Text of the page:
The red-crowned or Tancho crane of Japan (grus japonensis) is most easily identified by the bright red patch of skin on the top of its head, its white feather’s with black-tipped edges, and its long and pointy beak. Although revered for centuries as a symbol of long life in both Japan and China, the crane itself is now an endangered species. While efforts to promote its survival are underway, its place in Asian mythology and Japanese tattoo symbolism are secure.
Our vermillion crowns – perfect for catching the sun;
Our frosty-white wings – not to be tainted by mud,
Delighting in ponds, long can we stand there;
Looking at the moon, we have yet to roost.
Spring grasses throughout the yard – so high;
The road home to Three Mountains – so hazy.
(Excerpt from Poem II, by Liu Yu-hsi, ca. 826)As is so often the case with Japanese tattoo symbols, we have the good fortune of being able to look to ancient China for some of the earliest evidence of their meanings. For the crane, the chief symbolic meaning has universally been long life. Although their natural lifespan in the wild averages some 30 years, they have been known to live over 60 years in captivity. Although these numbers may not seem staggering, the average life expectancy in China around 680 B.C. ranged from 22 to 35 years. Even as recently as 1955 life expectancy there was still only in the mid-forties. Perhaps inspired by their relatively long lives, cranes were thought to live not just decades but thousands of years. In Taoism, they were virtually synonymous with immortality, sometimes depicted accompanying the god of longevity, along with a deer or a tortoise.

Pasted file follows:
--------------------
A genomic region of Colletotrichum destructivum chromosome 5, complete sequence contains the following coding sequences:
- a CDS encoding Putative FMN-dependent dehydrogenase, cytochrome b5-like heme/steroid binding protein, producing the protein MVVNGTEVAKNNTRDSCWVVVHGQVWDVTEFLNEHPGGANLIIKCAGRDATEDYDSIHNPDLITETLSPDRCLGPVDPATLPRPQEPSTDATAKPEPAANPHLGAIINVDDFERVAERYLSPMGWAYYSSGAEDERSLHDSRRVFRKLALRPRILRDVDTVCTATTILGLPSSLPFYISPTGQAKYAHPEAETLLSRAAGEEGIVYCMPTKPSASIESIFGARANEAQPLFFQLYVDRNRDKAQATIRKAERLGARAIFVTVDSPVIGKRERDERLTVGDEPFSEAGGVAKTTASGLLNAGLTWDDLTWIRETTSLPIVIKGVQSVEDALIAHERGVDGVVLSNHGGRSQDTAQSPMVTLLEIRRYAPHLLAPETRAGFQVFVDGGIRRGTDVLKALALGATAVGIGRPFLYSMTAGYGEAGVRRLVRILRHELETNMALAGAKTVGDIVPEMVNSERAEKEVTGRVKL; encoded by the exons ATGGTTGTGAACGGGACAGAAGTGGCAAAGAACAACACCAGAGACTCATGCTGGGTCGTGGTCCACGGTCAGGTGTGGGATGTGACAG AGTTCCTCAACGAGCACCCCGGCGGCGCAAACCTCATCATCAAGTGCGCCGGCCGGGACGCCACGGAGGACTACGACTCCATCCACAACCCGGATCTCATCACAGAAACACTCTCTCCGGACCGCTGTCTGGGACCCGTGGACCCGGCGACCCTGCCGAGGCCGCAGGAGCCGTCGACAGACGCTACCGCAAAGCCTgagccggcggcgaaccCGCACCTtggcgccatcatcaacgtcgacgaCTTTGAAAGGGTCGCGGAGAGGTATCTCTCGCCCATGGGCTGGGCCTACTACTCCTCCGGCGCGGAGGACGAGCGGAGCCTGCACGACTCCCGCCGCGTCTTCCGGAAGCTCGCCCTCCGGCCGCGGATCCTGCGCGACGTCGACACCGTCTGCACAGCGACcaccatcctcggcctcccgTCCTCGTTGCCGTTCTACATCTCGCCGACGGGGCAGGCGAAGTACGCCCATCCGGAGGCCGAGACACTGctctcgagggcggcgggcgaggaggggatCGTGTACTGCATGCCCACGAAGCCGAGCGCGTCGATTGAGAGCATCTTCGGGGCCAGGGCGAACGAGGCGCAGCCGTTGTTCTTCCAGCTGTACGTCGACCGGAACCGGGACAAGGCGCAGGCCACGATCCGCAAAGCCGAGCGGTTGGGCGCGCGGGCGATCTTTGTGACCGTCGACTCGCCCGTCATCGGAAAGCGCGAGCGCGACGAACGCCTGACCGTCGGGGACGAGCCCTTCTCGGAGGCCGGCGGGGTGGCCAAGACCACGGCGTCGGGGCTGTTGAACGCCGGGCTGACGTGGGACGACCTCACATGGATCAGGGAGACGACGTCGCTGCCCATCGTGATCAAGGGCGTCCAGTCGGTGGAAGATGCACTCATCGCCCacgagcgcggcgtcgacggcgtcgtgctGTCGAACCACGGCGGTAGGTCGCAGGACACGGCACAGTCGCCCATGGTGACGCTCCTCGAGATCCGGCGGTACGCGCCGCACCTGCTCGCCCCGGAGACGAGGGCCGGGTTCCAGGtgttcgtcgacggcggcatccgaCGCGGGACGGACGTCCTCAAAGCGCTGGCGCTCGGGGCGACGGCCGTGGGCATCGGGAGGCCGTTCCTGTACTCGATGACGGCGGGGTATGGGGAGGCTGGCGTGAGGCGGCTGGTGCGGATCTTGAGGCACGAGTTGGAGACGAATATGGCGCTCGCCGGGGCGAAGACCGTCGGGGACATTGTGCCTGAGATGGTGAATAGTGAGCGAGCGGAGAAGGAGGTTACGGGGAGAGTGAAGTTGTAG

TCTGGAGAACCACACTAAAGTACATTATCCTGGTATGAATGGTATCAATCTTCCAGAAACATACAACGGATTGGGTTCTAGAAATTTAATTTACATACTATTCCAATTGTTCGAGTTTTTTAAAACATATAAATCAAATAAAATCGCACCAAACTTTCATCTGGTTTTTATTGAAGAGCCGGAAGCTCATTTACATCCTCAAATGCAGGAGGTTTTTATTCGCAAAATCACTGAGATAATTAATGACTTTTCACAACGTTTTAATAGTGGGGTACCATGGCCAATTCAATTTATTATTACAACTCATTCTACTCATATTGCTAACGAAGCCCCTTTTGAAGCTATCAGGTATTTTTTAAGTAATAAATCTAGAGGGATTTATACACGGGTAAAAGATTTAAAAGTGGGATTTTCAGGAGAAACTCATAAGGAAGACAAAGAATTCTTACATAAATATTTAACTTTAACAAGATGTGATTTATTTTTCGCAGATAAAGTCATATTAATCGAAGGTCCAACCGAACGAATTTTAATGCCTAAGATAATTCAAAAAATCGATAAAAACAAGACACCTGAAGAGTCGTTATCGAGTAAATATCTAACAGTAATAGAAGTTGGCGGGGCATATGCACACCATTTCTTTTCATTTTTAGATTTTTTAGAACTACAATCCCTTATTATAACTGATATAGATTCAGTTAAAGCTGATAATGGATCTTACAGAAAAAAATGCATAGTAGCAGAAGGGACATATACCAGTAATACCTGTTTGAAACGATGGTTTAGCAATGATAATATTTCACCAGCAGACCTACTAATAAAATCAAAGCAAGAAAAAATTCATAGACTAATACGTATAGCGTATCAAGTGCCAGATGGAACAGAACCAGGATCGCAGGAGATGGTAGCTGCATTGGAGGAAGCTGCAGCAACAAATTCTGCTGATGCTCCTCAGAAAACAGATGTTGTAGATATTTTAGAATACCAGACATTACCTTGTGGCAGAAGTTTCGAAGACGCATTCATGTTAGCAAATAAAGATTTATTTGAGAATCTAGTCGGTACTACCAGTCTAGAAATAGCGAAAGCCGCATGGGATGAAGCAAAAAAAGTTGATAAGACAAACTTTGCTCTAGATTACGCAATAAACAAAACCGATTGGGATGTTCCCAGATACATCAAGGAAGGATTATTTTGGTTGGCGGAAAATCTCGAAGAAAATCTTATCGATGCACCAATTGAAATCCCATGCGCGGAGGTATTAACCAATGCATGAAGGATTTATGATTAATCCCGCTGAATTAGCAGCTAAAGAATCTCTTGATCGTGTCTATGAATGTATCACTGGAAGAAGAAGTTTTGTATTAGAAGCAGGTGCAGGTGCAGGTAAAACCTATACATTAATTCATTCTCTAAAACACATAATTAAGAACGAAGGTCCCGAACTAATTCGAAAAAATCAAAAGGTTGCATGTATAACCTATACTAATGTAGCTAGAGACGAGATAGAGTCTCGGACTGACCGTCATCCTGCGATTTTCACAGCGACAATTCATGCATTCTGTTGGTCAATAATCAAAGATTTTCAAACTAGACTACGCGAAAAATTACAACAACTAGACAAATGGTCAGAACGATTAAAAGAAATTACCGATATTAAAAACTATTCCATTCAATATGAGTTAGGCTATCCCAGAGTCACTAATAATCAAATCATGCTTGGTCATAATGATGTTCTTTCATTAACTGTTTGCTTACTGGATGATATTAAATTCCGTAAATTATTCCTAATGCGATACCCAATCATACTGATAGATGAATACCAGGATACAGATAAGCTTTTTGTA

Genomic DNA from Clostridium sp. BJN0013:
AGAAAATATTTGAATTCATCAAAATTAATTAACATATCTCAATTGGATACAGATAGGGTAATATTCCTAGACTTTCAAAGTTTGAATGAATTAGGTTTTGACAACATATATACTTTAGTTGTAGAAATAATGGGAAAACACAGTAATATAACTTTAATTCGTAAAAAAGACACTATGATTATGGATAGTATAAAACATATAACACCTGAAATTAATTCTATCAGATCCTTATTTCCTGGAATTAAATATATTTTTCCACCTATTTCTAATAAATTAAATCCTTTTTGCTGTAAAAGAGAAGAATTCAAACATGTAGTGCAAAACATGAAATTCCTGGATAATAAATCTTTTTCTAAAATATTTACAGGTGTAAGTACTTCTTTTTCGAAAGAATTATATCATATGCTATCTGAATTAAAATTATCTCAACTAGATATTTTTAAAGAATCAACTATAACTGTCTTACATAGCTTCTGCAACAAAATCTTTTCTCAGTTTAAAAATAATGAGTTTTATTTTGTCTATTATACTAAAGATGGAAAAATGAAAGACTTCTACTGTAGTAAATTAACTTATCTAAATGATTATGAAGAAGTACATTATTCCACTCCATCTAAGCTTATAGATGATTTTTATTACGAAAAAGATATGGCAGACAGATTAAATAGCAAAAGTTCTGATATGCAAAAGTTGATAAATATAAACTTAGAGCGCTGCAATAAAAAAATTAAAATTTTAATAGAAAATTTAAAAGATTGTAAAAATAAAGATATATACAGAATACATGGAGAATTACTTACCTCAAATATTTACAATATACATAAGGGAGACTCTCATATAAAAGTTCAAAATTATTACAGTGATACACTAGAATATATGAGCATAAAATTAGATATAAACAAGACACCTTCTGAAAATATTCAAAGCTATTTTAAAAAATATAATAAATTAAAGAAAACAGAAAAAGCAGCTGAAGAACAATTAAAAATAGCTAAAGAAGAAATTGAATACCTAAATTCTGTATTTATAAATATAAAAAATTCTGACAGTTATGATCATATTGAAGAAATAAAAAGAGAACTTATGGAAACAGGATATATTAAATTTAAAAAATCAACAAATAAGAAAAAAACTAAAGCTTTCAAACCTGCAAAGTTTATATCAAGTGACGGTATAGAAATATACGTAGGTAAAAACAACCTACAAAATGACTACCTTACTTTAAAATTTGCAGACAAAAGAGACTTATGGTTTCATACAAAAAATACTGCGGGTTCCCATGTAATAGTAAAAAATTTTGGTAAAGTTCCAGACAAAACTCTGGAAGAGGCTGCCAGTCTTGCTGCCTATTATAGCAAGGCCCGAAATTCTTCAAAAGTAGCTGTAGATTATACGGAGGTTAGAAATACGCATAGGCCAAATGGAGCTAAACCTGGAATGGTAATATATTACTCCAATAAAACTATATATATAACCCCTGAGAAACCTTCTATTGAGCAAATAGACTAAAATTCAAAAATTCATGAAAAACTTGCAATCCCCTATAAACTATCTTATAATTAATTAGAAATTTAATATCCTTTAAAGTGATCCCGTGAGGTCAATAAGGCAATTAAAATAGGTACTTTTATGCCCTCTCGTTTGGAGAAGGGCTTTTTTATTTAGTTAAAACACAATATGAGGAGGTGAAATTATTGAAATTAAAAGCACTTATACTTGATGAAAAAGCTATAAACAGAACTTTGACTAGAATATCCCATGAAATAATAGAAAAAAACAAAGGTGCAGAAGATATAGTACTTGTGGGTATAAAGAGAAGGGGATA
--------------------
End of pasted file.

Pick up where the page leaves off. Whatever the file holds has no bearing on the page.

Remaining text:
Much of this symbolic meaning is still ascribed to the crane in Japan, where the northern island of Hokkaido isstill a natural habitat for a non-migratory population of this large bird. Considered a national treasure, the image of the crane will often make an appearance at weddings where it represents not only long life but also fertility and fidelity. The dancing display, with its bows, head bobbing, leaping and calls is justly famous and is often filmed and photographed. Again, their symbolic meaning may be inspired by their actual lives, since these cranes are monogamous and may stay together for many years.
In tattoo artwork, these beautiful creatures are most often seen in the midst of larger pieces in the Japanese style, perhaps set against a swirling grey cloud, or with a pine tree (another symbol of longevity), or perhaps in pairs to emphasize their marriage symbolism. The circular version of the crane is also a popular form for this tattoo and, from time to time, you will also find the origami version as a tattoo as well – which has its own history.
According to Japanese tradition, a person who folds one thousand paper cranes is granted a wish. Folded and then strung together in multiple strands, they serve as good luck offerings for new parents and reminders of long life and marriage at weddings. Perhaps one of their more poignant uses is as a symbol of world peace, especially when left at the Sadako Sasaki memorial in Hiroshima. Two years old when the atomic bomb was dropped on Hiroshima, one mile from her home, Sadako later contracted leukemia as a result of the radiation exposure. During her hospital stay, she folded cranes earnestly, inspired by the tradition of receiving a wish, although she would ultimately die of her disease at the age of 12. Today, children worldwide learn of her story and the Japanese folded crane is the symbol of the lessons that they learn from her brief life.